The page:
Teaching Refugee Youth to Be Leaders and Peacebuilders
3 minute read
For nine months, I worked as a Programme Consultant for the Asia Pacific Refugee Rights Network (APRRN), one of the largest refugee rights networks in the world.
Although the Asia Pacific region hosts the majority of the world’s population of refugees (roughly 9.5 million), only 20 of the 45 countries in this region have signed the United Nations 1951 Refugee Convention. With over two-thirds of refugees in the Asia Pacific living in urban contexts in countries without domestic laws protecting refugees, many face significant challenges to accessing adequate housing, employment, education, and healthcare.
In this complex political environment, APRRN is a unique platform for its members to collectively advocate for refugee protection at a national, regional, and international level.
The APRRN has diverse membership that includes refugee service providers, human rights activists, lawyers, academics, community-based organizations, and refugees and asylum seekers themselves. This allows the organization to leverage the knowledge and skills of its network to undertake advocacy initiatives that impact all levels of stakeholders and policymakers from local communities to the United Nations.
Empowering Refugee Youth Leaders
One of the most interesting and rewarding aspects of my work with APRRN was the opportunity to be involved with the initiation of the Youth Working Group (YWG). The YWG began as an informal group of APRRN members interested in participating in the Global Refugee Youth Consultations. This was a year-long process led by the Women’s Refugee Commission and the UN Refugee Agency that brought together refugee youth from across the world to discuss the challenges they face, their hopes for the future, and the ways they can be better supported by the international community.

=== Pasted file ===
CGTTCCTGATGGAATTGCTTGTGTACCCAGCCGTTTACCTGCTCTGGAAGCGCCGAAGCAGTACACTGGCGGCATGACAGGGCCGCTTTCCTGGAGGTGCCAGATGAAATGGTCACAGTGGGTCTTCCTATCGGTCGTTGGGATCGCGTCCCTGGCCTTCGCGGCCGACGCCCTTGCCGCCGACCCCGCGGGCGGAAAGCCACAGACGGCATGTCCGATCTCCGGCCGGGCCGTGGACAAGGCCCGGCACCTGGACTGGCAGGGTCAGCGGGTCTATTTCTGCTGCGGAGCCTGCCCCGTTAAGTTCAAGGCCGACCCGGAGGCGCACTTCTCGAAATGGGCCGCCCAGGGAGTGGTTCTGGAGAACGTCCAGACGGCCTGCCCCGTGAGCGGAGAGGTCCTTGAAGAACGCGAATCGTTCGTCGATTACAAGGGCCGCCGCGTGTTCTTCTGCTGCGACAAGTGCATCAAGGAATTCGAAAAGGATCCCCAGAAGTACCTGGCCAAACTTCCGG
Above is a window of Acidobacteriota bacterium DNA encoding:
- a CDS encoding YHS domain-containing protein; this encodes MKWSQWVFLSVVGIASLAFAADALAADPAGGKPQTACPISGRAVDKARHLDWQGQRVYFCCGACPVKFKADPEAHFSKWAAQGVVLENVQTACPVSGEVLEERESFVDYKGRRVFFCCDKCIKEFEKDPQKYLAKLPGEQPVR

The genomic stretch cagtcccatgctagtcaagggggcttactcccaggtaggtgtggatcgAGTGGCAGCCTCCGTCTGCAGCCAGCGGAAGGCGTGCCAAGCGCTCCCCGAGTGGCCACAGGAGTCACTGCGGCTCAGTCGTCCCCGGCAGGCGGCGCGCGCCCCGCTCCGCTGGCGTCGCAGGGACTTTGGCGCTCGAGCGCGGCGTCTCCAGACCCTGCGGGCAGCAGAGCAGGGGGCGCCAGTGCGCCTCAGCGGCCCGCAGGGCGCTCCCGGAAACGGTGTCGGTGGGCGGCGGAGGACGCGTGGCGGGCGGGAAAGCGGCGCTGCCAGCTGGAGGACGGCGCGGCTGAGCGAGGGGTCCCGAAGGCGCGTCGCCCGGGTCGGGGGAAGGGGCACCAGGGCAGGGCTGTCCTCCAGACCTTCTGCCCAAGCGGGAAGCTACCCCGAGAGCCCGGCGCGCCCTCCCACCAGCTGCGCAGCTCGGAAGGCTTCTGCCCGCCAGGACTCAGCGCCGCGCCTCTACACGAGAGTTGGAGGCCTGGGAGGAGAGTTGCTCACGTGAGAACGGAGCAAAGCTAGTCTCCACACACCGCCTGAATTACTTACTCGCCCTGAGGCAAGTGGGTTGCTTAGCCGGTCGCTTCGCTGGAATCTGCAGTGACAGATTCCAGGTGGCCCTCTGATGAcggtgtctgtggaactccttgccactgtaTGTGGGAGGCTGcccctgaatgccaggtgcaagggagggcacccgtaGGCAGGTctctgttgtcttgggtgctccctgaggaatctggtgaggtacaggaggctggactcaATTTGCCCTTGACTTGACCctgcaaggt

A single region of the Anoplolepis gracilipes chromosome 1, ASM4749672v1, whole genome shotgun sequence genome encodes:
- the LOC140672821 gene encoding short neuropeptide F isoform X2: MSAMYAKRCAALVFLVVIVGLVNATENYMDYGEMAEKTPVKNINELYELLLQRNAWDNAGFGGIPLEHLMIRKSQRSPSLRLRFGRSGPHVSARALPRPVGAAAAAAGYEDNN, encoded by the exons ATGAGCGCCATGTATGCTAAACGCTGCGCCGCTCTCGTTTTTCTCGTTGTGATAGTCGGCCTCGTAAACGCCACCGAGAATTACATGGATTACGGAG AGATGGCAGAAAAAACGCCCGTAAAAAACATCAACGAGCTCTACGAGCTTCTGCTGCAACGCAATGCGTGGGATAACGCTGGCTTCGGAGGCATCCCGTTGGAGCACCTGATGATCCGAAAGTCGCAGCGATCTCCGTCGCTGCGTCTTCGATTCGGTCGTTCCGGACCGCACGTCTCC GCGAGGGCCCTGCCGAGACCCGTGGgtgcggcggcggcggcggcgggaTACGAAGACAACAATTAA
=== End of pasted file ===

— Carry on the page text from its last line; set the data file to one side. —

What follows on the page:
To follow up on the lessons learned from this process, the YWG was established as a unique platform within APRRN, chaired by refugee leaders themselves, that works towards connecting refugee youth across the region to strengthen their capacity to be active participants in APRRN’s advocacy.
What inspires me about the YWG is their belief that refugee youth are best placed to speak to their lived experiences as refugees – and their recognition that as refugee rights advocates, it’s important for us to invest resources into cultivating refugee youth as future community leaders and peace-builders.
To support the work of the YWG, I helped design a project to empower refugee youth to emerge as leaders both in their communities and globally. We implemented a pilot training program aimed at strengthening communication skills, nurturing their leadership potential, and cultivating human rights awareness to empower these youth as agents of change.
Refugee youth empowerment is an important mechanism for social change and a fundamental step towards ensuring that refugee youth can participate in and contribute to the creation of a society that recognizes and values their humanity.
Following the successful implementation of the refugee youth leadership program, several of our participants took the skills they learned and developed their own strategies for advancing the awareness of the plight of refugee youth in Asia.
One young woman travelled to Geneva to speak at the annual consultation of NGOs and the United Nations High Commissioner for Refugees to represent the hopes and concerns of urban refugees. After connecting through the leadership training, a group of refugee youth is now developing a mentorship program linking other youth refugee activists with senior refugee leaders.
Others have taken a more academic route and are engaged in formal coursework on peace activism, community organizing, human rights, and media communication with help from our APRRN members.
One participant now uses the skills developed during the training in her work running a community-based school for urban refugees.
My understanding of leadership has changed because of this training. I understand that leadership doesn’t only mean I have the power to decide by myself but it’s an authority given to do things for the benefit of others as a person who can achieve great things.
Without the support of the InterExchange Christianson Fellowship, APRRN would not have had the resources to implement this leadership program for refugee youth. Therefore, I would like to sincerely thank the InterExchange Foundation for providing me with the opportunity to help refugee youth be a force for positive change in their communities.
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